An overheated desk lamp may have caused the fire which killed 11 members of the Taufa and Lale families in Queensland three years ago this week.
A desk lamp fitted with an overly-powerful light bulb could be to blame for Australia’s worst house fire, a inquest has heard.
Eleven members of the Taufa and Lale families, including eight children, died when their home in Slacks Creek, south of Brisbane, was engulfed in flames three years ago this week.
Photographs of the home’s blackened interior were shown at an inquest on Wednesday.
Former scientific police officer Brad Bardell pointed out the remnants of mattresses, couches and electrical appliances, and suggested the fire began in a downstairs study.
“I was of the opinion that the fire had originated in the area of the desk within the office,” he said.
On Monday, the inquest heard from grandfather Tau Taufa, one of three men who escaped the burning building.
Mr Taufa testified that his desk in the study was covered in papers, with space for a desk lamp and glass ash tray.
He recalled working in the room on the night of the fire, before going upstairs for a bath.
Soon after, smoke rose through the kitchen floorboards.
Mr Bardell said a cigarette was a “viable ignition source”, but the lamp could not be excluded.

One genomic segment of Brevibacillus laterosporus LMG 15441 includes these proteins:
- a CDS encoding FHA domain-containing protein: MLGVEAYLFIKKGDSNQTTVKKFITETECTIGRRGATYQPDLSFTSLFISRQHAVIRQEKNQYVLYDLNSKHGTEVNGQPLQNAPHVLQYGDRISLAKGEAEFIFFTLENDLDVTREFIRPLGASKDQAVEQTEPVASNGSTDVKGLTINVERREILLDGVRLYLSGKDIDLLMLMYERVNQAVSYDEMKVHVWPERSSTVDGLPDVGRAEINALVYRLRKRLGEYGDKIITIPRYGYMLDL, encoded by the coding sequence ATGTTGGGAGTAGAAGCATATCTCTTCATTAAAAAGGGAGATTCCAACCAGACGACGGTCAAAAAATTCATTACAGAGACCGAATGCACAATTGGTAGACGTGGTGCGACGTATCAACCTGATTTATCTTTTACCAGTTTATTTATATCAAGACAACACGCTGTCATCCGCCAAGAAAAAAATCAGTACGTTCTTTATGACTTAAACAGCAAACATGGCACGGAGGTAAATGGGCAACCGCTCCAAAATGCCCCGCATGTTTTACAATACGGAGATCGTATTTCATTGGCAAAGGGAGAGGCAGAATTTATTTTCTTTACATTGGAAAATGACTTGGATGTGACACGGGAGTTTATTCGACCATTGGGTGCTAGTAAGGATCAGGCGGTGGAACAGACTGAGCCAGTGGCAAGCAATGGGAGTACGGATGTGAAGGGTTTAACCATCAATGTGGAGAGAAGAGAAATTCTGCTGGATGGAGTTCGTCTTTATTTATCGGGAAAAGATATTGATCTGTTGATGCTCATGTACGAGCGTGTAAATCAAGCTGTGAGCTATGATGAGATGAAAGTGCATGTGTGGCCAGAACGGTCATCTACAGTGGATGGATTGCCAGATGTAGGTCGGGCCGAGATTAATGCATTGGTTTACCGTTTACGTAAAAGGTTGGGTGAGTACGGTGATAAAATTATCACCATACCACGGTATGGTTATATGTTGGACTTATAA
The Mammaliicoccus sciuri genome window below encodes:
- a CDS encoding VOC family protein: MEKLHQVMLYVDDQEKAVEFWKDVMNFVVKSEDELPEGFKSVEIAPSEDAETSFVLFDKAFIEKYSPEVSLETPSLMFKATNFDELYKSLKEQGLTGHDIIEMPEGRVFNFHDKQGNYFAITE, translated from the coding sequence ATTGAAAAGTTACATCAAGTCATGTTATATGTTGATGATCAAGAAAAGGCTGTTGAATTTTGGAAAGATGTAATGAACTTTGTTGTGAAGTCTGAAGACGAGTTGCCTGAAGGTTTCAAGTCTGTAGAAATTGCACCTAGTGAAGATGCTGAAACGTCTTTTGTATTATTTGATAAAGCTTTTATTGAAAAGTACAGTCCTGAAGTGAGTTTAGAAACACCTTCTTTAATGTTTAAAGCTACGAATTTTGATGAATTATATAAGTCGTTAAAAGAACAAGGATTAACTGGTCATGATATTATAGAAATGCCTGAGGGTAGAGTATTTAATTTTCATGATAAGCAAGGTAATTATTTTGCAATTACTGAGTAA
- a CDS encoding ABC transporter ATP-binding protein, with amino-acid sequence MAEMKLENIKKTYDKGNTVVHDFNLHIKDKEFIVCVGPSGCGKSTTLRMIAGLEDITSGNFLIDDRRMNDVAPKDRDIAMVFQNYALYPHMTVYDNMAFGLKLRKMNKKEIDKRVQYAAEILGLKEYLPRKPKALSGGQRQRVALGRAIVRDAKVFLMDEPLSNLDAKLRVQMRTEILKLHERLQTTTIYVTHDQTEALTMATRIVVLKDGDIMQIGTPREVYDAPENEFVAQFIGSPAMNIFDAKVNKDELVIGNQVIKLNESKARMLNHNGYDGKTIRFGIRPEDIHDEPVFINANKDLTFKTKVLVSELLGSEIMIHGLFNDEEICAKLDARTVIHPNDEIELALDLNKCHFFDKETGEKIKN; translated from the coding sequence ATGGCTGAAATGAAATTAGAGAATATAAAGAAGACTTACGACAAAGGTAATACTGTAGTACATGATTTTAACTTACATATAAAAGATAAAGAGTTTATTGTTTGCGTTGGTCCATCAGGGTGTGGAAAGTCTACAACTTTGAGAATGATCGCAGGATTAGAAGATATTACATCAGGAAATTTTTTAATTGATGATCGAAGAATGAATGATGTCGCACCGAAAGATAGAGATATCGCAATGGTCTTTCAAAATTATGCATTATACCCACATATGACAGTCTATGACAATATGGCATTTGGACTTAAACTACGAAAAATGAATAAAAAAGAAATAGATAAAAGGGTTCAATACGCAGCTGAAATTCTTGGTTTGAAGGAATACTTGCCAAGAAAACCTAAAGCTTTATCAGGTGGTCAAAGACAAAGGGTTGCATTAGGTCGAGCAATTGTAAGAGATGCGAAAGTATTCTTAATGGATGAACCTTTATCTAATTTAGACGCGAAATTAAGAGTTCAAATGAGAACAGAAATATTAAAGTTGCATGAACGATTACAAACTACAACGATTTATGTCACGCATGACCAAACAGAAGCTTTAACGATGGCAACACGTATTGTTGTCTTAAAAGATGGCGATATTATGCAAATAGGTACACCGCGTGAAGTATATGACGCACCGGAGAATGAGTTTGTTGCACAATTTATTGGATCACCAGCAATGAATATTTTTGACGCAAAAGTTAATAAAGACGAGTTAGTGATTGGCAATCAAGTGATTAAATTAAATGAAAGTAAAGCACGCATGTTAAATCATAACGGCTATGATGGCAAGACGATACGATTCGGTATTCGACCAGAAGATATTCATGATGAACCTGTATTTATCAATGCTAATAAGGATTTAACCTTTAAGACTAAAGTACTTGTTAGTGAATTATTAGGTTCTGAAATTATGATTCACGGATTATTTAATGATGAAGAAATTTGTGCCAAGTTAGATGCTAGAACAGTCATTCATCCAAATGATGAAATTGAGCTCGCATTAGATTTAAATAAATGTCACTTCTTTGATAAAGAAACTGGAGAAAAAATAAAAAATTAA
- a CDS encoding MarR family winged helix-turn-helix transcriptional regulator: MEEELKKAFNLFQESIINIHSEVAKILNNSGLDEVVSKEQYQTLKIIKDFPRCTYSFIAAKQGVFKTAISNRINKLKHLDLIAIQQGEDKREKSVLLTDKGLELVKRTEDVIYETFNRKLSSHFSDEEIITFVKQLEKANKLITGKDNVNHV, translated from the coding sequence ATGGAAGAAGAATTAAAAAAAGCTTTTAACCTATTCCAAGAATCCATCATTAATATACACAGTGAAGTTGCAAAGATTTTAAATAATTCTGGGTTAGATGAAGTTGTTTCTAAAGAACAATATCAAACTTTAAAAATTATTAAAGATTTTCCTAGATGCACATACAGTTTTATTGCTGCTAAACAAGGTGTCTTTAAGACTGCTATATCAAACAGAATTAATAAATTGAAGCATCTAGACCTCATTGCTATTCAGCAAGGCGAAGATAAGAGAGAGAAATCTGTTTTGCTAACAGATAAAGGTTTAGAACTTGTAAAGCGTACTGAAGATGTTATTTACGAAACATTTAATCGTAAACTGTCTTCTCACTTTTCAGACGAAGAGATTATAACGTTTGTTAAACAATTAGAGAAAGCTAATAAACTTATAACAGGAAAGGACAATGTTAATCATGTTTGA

At the time the lamp was sold, both 40-watt and 60-watt bulbs were available for it, despite the fact it was only approved for 40-watt bulbs.
The more powerful bulbs were banned in November 2009, importers told Mr Bardell.
He said they stopped stocking the bulbs by October 2010, however there was a 12-month grace period for retailers.
While the rating of the bulb in Mr Taufa’s lamp couldn’t be determined, Mr Bardell tested the same lamp with a 60-watt bulb.
“The temperatures and my ability to ignite something like your ordinary 80-GSM printer paper was able to be done within a couple of minutes,” he said.
The inquest was also shown a video of Mr Bardell’s experiment, which the Queensland Fire and Rescue Service hopes to recreate this week.
Counsel assisting the coroner, Simon Hamlyn-Harris, said the family was keen to know if the 60-watt bulbs were sold in the Slacks Creek area around the time.
Mr Bardell said it was unclear.
The inquest continues on Thursday.